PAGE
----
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DEKALB COUNTY, Ga. — Channel 2 Action News has learned that many DeKalb County police officers are refusing to write traffic tickets because they’ve had to go without raises and holiday pay.

 Their thinking — if they don’t get their money, the county doesn’t get its ticket revenue.

Officers are patrolling the county, but in the last two months, they’ve written nearly 12,000 fewer tickets than this time last year.

Retired Capt. Bill Peacock spent 32 years as a DeKalb officer.

 “You have to do what you have to do, and I think that’s what we’re seeing in what the officers are doing today. They’re having a voice,” Peacock said.

They’re also lowering county revenue. Channel 2 Action News and the Atlanta Journal Constitution compared tickets from May, June and July of this year with the 2009 numbers.

 In May, the numbers were about the same. But then county leaders approved the budget, slashing raises and holiday pay.

 “Cutting the officers’ pay is just unfathomable. No one can understand it,” said Peacock.

 The officers are striking back.

Channel 2 investigative reporter Jodie Fleischer scrolled through an online blog where officers have posted messages calling their actions a “ticket strike.”

One officer wrote, “I haven’t written a citation in weeks.”

Another posting suggests officers “just write warnings.”

 “I don’t think the enforcement’s being lowered. It may be that they’re just writing warnings, in place of tickets so the revenue is suffering,” said Peacock.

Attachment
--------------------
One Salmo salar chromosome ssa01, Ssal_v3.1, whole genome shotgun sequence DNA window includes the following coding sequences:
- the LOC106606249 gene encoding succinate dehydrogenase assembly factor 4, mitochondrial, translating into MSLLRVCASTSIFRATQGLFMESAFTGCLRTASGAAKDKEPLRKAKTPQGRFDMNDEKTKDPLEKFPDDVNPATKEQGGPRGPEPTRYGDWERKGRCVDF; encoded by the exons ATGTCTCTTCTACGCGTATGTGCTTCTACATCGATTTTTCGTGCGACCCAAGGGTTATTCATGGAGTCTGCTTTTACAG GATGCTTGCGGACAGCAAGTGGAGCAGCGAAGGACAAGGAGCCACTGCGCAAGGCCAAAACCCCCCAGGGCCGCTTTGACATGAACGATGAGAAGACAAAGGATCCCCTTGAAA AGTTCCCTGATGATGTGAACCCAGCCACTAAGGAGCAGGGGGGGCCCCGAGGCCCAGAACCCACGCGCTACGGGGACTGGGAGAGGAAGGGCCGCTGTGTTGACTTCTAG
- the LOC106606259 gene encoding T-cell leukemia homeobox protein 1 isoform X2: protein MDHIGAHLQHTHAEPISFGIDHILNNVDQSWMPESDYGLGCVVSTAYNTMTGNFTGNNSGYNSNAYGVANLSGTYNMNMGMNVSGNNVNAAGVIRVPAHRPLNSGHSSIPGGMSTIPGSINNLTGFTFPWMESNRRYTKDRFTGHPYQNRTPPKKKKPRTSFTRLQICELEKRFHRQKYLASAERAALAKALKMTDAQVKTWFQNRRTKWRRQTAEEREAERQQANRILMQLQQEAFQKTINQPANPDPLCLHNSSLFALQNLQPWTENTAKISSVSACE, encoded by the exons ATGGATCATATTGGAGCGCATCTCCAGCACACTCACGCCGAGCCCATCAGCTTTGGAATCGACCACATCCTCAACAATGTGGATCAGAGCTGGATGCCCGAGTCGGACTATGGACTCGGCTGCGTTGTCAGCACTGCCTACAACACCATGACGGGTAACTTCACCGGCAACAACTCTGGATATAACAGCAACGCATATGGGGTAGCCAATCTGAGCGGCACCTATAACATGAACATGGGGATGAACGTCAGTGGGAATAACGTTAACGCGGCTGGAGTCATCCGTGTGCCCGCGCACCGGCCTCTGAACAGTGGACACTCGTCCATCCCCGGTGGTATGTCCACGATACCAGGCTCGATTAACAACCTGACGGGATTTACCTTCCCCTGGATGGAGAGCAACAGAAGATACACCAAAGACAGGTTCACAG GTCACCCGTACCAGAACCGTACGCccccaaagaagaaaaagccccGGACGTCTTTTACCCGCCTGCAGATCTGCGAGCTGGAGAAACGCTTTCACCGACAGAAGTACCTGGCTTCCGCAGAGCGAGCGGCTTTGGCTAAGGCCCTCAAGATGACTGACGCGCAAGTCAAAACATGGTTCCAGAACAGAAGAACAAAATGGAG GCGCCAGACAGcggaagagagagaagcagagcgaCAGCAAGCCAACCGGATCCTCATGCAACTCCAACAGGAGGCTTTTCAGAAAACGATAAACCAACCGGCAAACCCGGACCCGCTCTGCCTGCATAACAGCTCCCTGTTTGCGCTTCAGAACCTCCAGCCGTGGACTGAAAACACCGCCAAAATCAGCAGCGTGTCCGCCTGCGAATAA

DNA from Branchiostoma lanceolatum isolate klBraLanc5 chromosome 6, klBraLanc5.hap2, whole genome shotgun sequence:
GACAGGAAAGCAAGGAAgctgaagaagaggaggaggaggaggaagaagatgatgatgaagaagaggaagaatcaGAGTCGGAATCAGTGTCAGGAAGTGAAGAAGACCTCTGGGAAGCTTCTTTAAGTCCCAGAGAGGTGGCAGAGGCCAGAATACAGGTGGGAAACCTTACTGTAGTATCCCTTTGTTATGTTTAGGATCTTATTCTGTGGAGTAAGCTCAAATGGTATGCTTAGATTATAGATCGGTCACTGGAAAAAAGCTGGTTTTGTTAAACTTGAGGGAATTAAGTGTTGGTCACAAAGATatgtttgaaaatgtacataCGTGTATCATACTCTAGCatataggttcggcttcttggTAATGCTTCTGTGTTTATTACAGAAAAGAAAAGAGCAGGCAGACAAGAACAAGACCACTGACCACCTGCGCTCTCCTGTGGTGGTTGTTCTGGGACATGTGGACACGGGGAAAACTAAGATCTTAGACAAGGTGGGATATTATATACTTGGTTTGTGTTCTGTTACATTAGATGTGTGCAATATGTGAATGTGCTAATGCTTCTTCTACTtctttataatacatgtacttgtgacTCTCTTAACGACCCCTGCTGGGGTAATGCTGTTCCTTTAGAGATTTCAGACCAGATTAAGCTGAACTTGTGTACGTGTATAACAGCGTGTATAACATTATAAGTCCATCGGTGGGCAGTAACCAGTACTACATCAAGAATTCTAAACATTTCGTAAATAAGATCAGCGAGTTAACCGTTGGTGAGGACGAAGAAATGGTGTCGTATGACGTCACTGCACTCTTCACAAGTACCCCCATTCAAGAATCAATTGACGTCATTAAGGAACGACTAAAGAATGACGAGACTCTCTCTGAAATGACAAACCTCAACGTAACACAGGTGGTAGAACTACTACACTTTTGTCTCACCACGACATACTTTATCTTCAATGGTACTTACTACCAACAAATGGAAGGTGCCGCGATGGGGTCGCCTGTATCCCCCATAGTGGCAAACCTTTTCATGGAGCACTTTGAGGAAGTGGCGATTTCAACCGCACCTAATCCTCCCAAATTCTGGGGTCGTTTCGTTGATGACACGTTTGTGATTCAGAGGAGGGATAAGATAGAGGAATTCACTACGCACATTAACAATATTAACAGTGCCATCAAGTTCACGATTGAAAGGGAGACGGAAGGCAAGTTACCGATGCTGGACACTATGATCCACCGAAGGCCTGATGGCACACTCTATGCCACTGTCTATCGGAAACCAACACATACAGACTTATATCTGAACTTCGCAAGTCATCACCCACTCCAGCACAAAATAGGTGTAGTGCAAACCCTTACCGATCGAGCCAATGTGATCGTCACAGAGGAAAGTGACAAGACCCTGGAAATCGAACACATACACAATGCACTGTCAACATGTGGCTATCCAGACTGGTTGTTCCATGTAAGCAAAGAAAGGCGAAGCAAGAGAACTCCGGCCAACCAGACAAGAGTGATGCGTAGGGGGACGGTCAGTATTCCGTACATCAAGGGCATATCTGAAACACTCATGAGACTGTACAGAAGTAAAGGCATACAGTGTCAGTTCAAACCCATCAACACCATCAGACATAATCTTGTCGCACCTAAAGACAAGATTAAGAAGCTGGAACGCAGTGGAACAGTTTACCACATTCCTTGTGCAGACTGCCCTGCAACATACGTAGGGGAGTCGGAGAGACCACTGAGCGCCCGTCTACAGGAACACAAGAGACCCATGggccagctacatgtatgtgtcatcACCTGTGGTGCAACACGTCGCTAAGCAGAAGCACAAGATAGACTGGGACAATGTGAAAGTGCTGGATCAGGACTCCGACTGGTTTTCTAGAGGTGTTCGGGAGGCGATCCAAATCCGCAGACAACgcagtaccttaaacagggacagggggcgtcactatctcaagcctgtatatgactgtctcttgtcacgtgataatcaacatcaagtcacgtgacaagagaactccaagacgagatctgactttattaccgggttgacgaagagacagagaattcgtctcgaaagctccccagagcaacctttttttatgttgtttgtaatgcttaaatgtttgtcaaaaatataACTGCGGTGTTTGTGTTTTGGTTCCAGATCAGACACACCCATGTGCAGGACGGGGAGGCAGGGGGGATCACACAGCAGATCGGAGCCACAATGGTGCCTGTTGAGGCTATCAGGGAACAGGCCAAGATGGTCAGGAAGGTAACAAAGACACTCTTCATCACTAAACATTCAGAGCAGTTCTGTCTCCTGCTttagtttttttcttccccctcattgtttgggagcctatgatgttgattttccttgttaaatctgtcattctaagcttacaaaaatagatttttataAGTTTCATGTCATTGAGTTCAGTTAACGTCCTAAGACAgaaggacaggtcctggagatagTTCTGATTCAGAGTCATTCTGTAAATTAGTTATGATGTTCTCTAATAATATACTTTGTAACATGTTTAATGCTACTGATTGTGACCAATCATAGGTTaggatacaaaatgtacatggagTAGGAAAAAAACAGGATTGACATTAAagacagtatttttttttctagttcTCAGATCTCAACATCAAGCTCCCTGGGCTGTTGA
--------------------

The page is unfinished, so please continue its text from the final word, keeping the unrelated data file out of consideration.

If the average ticket is $150, the 20 percent decline in June and 30 percent decline in July adds up to about $1.7 million in lost revenue for DeKalb County.

 DeKalb County spokesman Burke Brennan said, “Any loss of revenue anywhere hurts all of us.” But he added that the county believes that the officers are still doing their jobs.

 In a written statement, Police Chief William O’Brien said manpower, call volume or special assignments could be responsible for the ticket decline. He added, “the department continues to enforce traffic offenses in the same manner we always have.”

 Peacock doesn’t condone the ticket strike but said he understands.

“It can go on, or we can talk about it and come up with a better solution, and that’s what we’re hoping for.”

 Brennan said most of the county’s revenue comes from property taxes, and while $1.7 million is a lot of money, DeKalb County’s shortfall this year was $100 million.

 Fleischer asked a police representative whether the chief planned to talk with officers about the ticket strike, but Fleischer didn’t receive a response.

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